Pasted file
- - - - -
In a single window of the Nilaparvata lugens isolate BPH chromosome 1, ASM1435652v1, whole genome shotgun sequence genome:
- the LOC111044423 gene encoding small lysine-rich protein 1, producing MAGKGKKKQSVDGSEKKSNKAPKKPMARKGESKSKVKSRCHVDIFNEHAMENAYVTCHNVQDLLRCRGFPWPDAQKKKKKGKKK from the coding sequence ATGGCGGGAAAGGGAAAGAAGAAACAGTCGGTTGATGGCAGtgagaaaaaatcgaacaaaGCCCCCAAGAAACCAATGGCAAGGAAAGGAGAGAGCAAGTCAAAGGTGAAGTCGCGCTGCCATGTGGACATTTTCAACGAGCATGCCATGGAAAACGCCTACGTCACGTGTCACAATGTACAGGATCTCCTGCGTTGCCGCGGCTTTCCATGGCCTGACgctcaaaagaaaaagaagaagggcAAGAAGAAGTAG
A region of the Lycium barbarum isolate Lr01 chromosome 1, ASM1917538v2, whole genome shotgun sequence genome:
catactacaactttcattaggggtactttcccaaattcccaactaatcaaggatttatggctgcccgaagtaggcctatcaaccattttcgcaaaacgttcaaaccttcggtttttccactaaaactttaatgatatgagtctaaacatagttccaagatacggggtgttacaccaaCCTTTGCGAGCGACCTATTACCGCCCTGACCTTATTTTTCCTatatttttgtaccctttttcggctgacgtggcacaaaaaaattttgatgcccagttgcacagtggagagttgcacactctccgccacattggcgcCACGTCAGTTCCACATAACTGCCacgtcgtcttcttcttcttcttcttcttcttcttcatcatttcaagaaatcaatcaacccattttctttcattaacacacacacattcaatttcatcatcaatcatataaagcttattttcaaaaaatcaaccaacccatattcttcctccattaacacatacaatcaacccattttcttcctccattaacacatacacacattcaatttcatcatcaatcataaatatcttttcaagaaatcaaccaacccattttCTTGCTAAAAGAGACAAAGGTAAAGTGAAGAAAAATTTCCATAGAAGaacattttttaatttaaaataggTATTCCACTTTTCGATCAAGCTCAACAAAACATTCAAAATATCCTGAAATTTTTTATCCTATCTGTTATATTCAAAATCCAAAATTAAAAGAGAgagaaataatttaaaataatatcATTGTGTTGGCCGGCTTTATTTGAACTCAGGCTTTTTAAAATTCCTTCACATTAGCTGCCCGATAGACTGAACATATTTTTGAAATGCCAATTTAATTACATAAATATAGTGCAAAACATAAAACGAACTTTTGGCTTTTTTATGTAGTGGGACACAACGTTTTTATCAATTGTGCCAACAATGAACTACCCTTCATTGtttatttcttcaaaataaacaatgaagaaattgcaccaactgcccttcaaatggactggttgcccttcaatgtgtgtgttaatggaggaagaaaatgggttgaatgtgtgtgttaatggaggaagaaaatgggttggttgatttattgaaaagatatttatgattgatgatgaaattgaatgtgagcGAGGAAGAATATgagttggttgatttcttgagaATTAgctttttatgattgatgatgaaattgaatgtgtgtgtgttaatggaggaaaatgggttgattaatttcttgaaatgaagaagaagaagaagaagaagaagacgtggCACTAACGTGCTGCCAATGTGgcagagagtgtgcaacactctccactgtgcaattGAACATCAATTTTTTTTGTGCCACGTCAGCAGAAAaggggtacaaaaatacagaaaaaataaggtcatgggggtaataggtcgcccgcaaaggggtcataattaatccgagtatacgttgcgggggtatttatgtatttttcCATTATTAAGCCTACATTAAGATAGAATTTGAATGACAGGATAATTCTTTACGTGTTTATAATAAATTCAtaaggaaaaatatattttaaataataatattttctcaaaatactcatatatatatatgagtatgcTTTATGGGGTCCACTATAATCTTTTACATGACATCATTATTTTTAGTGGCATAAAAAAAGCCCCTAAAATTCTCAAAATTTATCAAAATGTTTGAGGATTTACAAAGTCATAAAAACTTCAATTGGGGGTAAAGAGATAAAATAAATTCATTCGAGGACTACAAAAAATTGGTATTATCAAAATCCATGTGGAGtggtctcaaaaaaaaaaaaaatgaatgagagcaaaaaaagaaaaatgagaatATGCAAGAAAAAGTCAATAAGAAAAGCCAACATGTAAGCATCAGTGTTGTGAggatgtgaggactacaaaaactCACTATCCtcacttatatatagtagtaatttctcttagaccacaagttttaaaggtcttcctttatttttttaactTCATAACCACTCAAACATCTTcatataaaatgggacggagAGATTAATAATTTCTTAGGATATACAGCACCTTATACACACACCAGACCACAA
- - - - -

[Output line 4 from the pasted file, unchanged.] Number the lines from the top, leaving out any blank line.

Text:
catactacaactttcattaggggtactttcccaaattcccaactaatcaaggatttatggctgcccgaagtaggcctatcaaccattttcgcaaaacgttcaaaccttcggtttttccactaaaactttaatgatatgagtctaaacatagttccaagatacggggtgttacaccaaCCTTTGCGAGCGACCTATTACCGCCCTGACCTTATTTTTCCTatatttttgtaccctttttcggctgacgtggcacaaaaaaattttgatgcccagttgcacagtggagagttgcacactctccgccacattggcgcCACGTCAGTTCCACATAACTGCCacgtcgtcttcttcttcttcttcttcttcttcttcatcatttcaagaaatcaatcaacccattttctttcattaacacacacacattcaatttcatcatcaatcatataaagcttattttcaaaaaatcaaccaacccatattcttcctccattaacacatacaatcaacccattttcttcctccattaacacatacacacattcaatttcatcatcaatcataaatatcttttcaagaaatcaaccaacccattttCTTGCTAAAAGAGACAAAGGTAAAGTGAAGAAAAATTTCCATAGAAGaacattttttaatttaaaataggTATTCCACTTTTCGATCAAGCTCAACAAAACATTCAAAATATCCTGAAATTTTTTATCCTATCTGTTATATTCAAAATCCAAAATTAAAAGAGAgagaaataatttaaaataatatcATTGTGTTGGCCGGCTTTATTTGAACTCAGGCTTTTTAAAATTCCTTCACATTAGCTGCCCGATAGACTGAACATATTTTTGAAATGCCAATTTAATTACATAAATATAGTGCAAAACATAAAACGAACTTTTGGCTTTTTTATGTAGTGGGACACAACGTTTTTATCAATTGTGCCAACAATGAACTACCCTTCATTGtttatttcttcaaaataaacaatgaagaaattgcaccaactgcccttcaaatggactggttgcccttcaatgtgtgtgttaatggaggaagaaaatgggttgaatgtgtgtgttaatggaggaagaaaatgggttggttgatttattgaaaagatatttatgattgatgatgaaattgaatgtgagcGAGGAAGAATATgagttggttgatttcttgagaATTAgctttttatgattgatgatgaaattgaatgtgtgtgtgttaatggaggaaaatgggttgattaatttcttgaaatgaagaagaagaagaagaagaagaagacgtggCACTAACGTGCTGCCAATGTGgcagagagtgtgcaacactctccactgtgcaattGAACATCAATTTTTTTTGTGCCACGTCAGCAGAAAaggggtacaaaaatacagaaaaaataaggtcatgggggtaataggtcgcccgcaaaggggtcataattaatccgagtatacgttgcgggggtatttatgtatttttcCATTATTAAGCCTACATTAAGATAGAATTTGAATGACAGGATAATTCTTTACGTGTTTATAATAAATTCAtaaggaaaaatatattttaaataataatattttctcaaaatactcatatatatatatgagtatgcTTTATGGGGTCCACTATAATCTTTTACATGACATCATTATTTTTAGTGGCATAAAAAAAGCCCCTAAAATTCTCAAAATTTATCAAAATGTTTGAGGATTTACAAAGTCATAAAAACTTCAATTGGGGGTAAAGAGATAAAATAAATTCATTCGAGGACTACAAAAAATTGGTATTATCAAAATCCATGTGGAGtggtctcaaaaaaaaaaaaaatgaatgagagcaaaaaaagaaaaatgagaatATGCAAGAAAAAGTCAATAAGAAAAGCCAACATGTAAGCATCAGTGTTGTGAggatgtgaggactacaaaaactCACTATCCtcacttatatatagtagtaatttctcttagaccacaagttttaaaggtcttcctttatttttttaactTCATAACCACTCAAACATCTTcatataaaatgggacggagAGATTAATAATTTCTTAGGATATACAGCACCTTATACACACACCAGACCACAA